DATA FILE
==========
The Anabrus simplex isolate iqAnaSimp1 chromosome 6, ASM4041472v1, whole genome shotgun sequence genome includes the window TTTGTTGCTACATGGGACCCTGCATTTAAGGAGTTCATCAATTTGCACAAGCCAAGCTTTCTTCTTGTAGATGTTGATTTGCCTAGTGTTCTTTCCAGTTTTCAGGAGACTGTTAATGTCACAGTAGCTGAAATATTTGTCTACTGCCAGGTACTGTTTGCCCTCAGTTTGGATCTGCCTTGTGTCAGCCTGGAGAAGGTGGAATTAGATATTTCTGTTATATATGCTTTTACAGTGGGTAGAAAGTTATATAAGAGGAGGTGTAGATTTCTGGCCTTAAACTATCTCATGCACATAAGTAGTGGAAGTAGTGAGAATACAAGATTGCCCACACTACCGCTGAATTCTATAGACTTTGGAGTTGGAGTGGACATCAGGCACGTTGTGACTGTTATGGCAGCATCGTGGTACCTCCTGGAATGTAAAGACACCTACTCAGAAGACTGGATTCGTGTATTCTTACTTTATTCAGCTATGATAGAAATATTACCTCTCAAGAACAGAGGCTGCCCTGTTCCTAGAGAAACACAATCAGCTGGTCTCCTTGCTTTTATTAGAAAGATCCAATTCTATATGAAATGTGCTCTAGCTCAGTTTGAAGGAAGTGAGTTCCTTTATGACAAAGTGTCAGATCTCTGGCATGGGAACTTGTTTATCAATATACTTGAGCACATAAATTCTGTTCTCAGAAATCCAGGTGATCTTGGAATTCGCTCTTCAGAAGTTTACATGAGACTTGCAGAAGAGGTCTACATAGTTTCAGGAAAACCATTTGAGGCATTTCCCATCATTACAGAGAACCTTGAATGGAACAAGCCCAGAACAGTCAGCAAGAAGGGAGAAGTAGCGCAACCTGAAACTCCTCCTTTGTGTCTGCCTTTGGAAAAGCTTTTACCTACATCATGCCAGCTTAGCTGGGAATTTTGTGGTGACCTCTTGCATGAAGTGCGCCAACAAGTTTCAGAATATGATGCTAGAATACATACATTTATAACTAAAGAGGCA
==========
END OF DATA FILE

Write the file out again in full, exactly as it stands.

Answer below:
The Anabrus simplex isolate iqAnaSimp1 chromosome 6, ASM4041472v1, whole genome shotgun sequence genome includes the window TTTGTTGCTACATGGGACCCTGCATTTAAGGAGTTCATCAATTTGCACAAGCCAAGCTTTCTTCTTGTAGATGTTGATTTGCCTAGTGTTCTTTCCAGTTTTCAGGAGACTGTTAATGTCACAGTAGCTGAAATATTTGTCTACTGCCAGGTACTGTTTGCCCTCAGTTTGGATCTGCCTTGTGTCAGCCTGGAGAAGGTGGAATTAGATATTTCTGTTATATATGCTTTTACAGTGGGTAGAAAGTTATATAAGAGGAGGTGTAGATTTCTGGCCTTAAACTATCTCATGCACATAAGTAGTGGAAGTAGTGAGAATACAAGATTGCCCACACTACCGCTGAATTCTATAGACTTTGGAGTTGGAGTGGACATCAGGCACGTTGTGACTGTTATGGCAGCATCGTGGTACCTCCTGGAATGTAAAGACACCTACTCAGAAGACTGGATTCGTGTATTCTTACTTTATTCAGCTATGATAGAAATATTACCTCTCAAGAACAGAGGCTGCCCTGTTCCTAGAGAAACACAATCAGCTGGTCTCCTTGCTTTTATTAGAAAGATCCAATTCTATATGAAATGTGCTCTAGCTCAGTTTGAAGGAAGTGAGTTCCTTTATGACAAAGTGTCAGATCTCTGGCATGGGAACTTGTTTATCAATATACTTGAGCACATAAATTCTGTTCTCAGAAATCCAGGTGATCTTGGAATTCGCTCTTCAGAAGTTTACATGAGACTTGCAGAAGAGGTCTACATAGTTTCAGGAAAACCATTTGAGGCATTTCCCATCATTACAGAGAACCTTGAATGGAACAAGCCCAGAACAGTCAGCAAGAAGGGAGAAGTAGCGCAACCTGAAACTCCTCCTTTGTGTCTGCCTTTGGAAAAGCTTTTACCTACATCATGCCAGCTTAGCTGGGAATTTTGTGGTGACCTCTTGCATGAAGTGCGCCAACAAGTTTCAGAATATGATGCTAGAATACATACATTTATAACTAAAGAGGCA